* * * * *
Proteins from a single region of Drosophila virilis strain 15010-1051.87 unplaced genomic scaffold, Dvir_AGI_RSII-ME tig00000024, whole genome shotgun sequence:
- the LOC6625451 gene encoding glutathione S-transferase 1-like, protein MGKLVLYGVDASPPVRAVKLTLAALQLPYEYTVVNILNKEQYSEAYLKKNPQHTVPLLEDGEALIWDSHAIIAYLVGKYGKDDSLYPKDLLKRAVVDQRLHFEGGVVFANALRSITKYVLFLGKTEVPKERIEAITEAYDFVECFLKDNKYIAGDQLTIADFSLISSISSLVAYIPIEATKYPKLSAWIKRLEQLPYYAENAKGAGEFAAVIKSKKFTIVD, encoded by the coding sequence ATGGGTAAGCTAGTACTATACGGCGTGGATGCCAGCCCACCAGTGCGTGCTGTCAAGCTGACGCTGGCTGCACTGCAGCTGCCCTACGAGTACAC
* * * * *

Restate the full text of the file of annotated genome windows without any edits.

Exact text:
Proteins from a single region of Drosophila virilis strain 15010-1051.87 unplaced genomic scaffold, Dvir_AGI_RSII-ME tig00000024, whole genome shotgun sequence:
- the LOC6625451 gene encoding glutathione S-transferase 1-like, protein MGKLVLYGVDASPPVRAVKLTLAALQLPYEYTVVNILNKEQYSEAYLKKNPQHTVPLLEDGEALIWDSHAIIAYLVGKYGKDDSLYPKDLLKRAVVDQRLHFEGGVVFANALRSITKYVLFLGKTEVPKERIEAITEAYDFVECFLKDNKYIAGDQLTIADFSLISSISSLVAYIPIEATKYPKLSAWIKRLEQLPYYAENAKGAGEFAAVIKSKKFTIVD, encoded by the coding sequence ATGGGTAAGCTAGTACTATACGGCGTGGATGCCAGCCCACCAGTGCGTGCTGTCAAGCTGACGCTGGCTGCACTGCAGCTGCCCTACGAGTACAC